2) Now let $H$ be a closed subgroup containing $D$, possibly not connected. Then $H^0$ has the preceding form, and $H$ normalizes $H^0$. One can check that the normalizer of $H^0$ is always of finite index over $H^0$: indeed, the blocks are precisely the irreducible components of the $H^0$-actions, and are pairwise non-isomorphic $H^0$-modules, hence they are permuted by $H$. That is, this normalizer is the stabilizer of some direct sum according to some partition of indices, possibly permuting blocks.

3) If one wants irreducibility (as I said in a comment, it just complicates the discussion while restricting the scope): it corresponds to the case where $H/H^0$ acts transitively on the set of blocks (this is possible only if all blocks have the same size)

4) The remaining step is to show that any subgroup $H$ containing $D$ is automatically closed. To start with, the connected component of the closure of $H$ is the component-wise stabilizer of some partition $P$ of $\{1,\dots,n\}$.

Let $x=(x_1,\dots,x_m)$ be an $m$-tuple of $H$. Consider the map $D^m\to U(n)$ mapping $(d_1,\dots,d_m)$ to $\prod x_id_ix_i^{-1}$. Let $r_x$ be its rank (maximum rank of its differential over $D^m$). So for some $y=(y_1,\dots,y_m)$, its rank at $y$ is $r_x$. Hence for $x'=(x_1,\dots,x_m,x_m,\dots,x_1)$, its rank at $(y_1,\dots,y_m,y_m^{-1},\dots,y_1^{-1})$ is $\ge r_x$ and moreover the value is $1$. Thus, we can assume that $x$ is chosen such that $r_x$ is maximal and achieved at a point $(y_1,\dots y_m)$ with value $1$. From the maximality it follows that the tangent image is a Lie subalgebra $\mathfrak{l}$ of $\mathfrak{u}(n)$, and it does not depend on the choice of $x$, and the corresponding immersed Lie subgroup $L$ is contained in $H$ and contains $D$. The preceding results concerns Lie subalgebras containing $\mathfrak{d}$ applies, so $\mathfrak{l}$ is the stabilizer of some partition $Q$ of $\{1,\dots,n\}$ (with $Q\subset P$ since $L\subset \bar{H}^0$). But it it easy to see that if $P\neq Q$ then $\mathfrak{h}_Q$ is not normalized by $\mathfrak{h}_P$. So $P=Q$. Hence $H\supset L=\bar{H}^0$. It follows that $H$ is closed.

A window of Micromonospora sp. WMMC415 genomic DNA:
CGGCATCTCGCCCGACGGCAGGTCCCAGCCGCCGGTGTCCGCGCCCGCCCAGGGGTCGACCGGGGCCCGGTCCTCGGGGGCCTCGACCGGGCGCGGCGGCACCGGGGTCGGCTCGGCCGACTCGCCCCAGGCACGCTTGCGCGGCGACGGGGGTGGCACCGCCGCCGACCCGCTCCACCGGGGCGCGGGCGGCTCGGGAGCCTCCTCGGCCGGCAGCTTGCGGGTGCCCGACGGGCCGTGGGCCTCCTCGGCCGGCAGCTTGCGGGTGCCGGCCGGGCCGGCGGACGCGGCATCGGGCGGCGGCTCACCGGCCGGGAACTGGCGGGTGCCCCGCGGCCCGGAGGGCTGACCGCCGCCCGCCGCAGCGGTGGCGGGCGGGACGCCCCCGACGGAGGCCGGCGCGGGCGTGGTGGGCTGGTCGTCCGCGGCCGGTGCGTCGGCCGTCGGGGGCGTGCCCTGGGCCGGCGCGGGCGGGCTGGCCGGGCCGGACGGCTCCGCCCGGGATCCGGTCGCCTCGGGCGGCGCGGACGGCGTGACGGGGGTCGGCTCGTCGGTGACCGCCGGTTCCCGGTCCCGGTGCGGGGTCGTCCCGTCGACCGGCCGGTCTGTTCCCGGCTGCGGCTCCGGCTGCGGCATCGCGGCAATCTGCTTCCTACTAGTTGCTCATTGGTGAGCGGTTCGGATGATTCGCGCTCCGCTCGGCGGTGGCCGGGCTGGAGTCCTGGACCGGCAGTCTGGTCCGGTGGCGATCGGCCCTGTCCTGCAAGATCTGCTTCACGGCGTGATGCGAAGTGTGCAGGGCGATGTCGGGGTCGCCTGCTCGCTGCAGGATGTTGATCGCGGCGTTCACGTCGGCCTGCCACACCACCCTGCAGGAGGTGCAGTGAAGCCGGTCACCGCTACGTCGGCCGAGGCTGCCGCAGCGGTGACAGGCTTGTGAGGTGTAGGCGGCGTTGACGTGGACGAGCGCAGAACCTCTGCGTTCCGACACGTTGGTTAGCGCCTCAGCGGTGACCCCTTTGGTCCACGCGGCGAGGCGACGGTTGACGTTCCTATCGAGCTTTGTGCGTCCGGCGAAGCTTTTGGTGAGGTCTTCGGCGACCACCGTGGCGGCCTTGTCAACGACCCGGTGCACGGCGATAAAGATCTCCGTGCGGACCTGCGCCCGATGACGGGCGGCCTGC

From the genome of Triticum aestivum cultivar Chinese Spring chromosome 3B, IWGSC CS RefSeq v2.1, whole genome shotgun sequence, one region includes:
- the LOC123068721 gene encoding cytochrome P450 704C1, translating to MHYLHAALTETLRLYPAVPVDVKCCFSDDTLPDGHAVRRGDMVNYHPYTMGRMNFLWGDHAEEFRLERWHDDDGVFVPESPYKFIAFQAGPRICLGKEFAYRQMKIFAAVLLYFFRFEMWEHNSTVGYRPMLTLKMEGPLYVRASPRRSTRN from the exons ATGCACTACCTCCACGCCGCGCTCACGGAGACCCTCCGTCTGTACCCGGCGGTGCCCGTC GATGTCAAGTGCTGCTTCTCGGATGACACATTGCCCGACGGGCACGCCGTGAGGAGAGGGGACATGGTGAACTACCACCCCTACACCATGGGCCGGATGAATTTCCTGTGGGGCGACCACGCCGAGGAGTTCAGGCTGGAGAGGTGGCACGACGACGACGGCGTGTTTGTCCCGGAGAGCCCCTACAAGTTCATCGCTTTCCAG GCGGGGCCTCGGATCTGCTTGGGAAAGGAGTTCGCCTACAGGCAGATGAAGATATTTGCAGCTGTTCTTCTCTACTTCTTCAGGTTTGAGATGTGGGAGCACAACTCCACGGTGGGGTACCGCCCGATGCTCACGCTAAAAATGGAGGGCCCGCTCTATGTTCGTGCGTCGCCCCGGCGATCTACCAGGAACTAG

$\endgroup$
2
  • $\begingroup$ Thanks. Don't you think that this result can be used to prove the following post? mathoverflow.net/questions/361477/… $\endgroup$
    – Mini
    Jun 3, 2020 at 9:52
  • $\begingroup$ @Mini Sure, it's quite immediate then $\endgroup$
    – YCor
    Jun 3, 2020 at 9:57

Your Answer

By clicking “Post Your Answer”, you agree to our terms of service, privacy policy and cookie policy

Not the answer you're looking for? Browse other questions tagged or ask your own question.